1. When there’s only one other person in the elevator, tap them on the shoulder and then pretend it wasn’t you.
  2. Push the buttons and pretend they give you a shock. Smile, and go back for more.
  3. Ask if you can push the button for other people, but push the wrong ones.
  4. Call the Psychic Hotline from your cell phone and ask if they know what floor you’re on.
  5. Hold the doors open and say you’re waiting for your friend. After awhile, let the doors close and say, "Hi Greg. How’s your day been?"
  6. Drop a pen and wait until someone reaches to help pick it up, then scream, "That’s mine!"
  7. Bring a camera and take pictures of everyone in the elevator.
  8. Move your desk in to the elevator and whenever someone gets on, ask if they have an appointment.
  9. Lay down a Twister mat and ask people if they’d like to play.
  10. Leave a box in the corner, and when someone gets on ask them if they hear something ticking.
  11. Pretend you are a flight attendant and revue emergency procedures and exits with the passengers.
  12. Ask, "Did you feel that?"
  13. Stand really close to someone, sniffing them occasionally.
  14. When the doors close, announce to the others, "It’s okay. Don’t panic, they open up again."
  15. Swat at flies that don’t exist.
  16. Tell people that you can see their aura.
  17. Call out, "group hug!", then enforce it.
  18. Grimace painfully while smacking your forehead and muttering "Shut up, all of you, just shut up!"
  19. Crack open your briefcase or purse, and while peering inside, ask,"Got enough air in there?"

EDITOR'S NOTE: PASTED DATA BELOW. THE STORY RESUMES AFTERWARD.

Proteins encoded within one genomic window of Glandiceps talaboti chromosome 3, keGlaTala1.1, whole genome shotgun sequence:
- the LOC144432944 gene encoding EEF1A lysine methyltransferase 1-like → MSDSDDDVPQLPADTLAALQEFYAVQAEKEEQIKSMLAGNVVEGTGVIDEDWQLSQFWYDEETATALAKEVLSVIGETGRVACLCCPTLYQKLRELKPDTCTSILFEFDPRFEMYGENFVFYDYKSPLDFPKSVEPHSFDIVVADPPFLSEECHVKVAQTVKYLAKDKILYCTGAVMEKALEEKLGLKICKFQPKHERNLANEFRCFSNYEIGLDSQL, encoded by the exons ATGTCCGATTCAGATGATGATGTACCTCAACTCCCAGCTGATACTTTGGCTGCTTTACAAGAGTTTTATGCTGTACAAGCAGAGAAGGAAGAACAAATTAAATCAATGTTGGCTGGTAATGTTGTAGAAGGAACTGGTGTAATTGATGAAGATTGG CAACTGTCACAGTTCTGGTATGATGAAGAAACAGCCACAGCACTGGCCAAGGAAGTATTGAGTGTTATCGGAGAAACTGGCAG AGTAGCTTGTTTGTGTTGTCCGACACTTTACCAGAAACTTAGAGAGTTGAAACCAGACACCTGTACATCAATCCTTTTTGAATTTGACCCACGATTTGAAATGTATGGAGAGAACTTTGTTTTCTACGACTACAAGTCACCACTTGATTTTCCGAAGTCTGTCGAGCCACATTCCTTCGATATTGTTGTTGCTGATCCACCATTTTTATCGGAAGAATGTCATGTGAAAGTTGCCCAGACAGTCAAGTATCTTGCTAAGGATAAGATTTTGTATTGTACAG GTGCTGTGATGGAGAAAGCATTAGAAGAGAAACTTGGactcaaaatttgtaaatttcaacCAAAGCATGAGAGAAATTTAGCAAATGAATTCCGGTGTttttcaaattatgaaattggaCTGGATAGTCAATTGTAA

20. Stand silently and motionless in the corner facing the wall, without getting off.
  21. Holler "Chutes away!" whenever the elevator descends.
  22. Wear a puppet on your hand and use it to talk to the other passengers.
  23. Listen to the elevator walls with your stethoscope.
  24. Make explosion noises when anyone presses a button.
  25. Stare, grinning at another passenger for a while, and then announce,"I have new socks on."
  26. Draw a little square on the floor with chalk and announce to the other passengers, "This is my personal space!"
  27. As you are walking out, push as many buttons as you can.
  28. Tell a stupid OJ knock, knock joke & laugh at it.
  29. Stare at your thumb and say "I think it’s getting larger."
  30. Pull your gum out of your mouth in long strings.
  31. Announce in a horror-movie voice: "I must find a more suitable host body."
  32. Carry a blanket and clutch it protectively.
  33. Wear "X-Ray Specs" and leer suggestively at other passengers.
  34. Say "I wonder what all these do" and push the red buttons.
  35. Bring a chair along.
  36. Take a bite of a sandwich and ask another passenger: "Wanna see wha in muh mouf?"
  37. Blow spit bubbles.
  38. Walk on with a cooler that says "human head" on the side.
  39. Stare at another passenger for a while, then announce "You’re one of THEM!" and move to the far corner of the elevator.
  40. Burp, and then say "Mmmm…tasty!"
  41. Leave a box between the doors.
  42. Ask each passenger getting on if you can push the button for them.
  43. Wear a puppet on your hand and talk to other passengers "through" it.
  44. Start a sing-along.
  45. When the elevator is silent, look around and ask "is that your beeper?"
  46. Play the harmonica.
  47. Shadow box.
  48. Say "Ding!" at each floor.
  49. Lean against the button panel.
  50. Whistle the first seven notes of "It’s a Small World" incessantly.
  51. Sell Girl Scout cookies.
  52. On a long ride, sway side to side at the natural frequency of the elevator.
  53. Offer name tags to everyone getting on the elevator. Wear yours upside-down.
  54. When arriving at your floor, grunt and strain to yank the doors open, then act embarrassed when they open by themselves.
  55. Lean over to another passenger and whisper: "Noogie patrol coming!"
  56. Greet everyone getting on the elevator with a warm handshake and ask them to call you Admiral.
  57. On the highest floor, hold the door open and demand that it stay open until you hear the penny you dropped down the shaft go "plink" at the bottom.
  58. Do Tai Chi exercises.
  59. When at least 8 people have boarded, moan from the back: "Oh, not now, darn motion sickness!"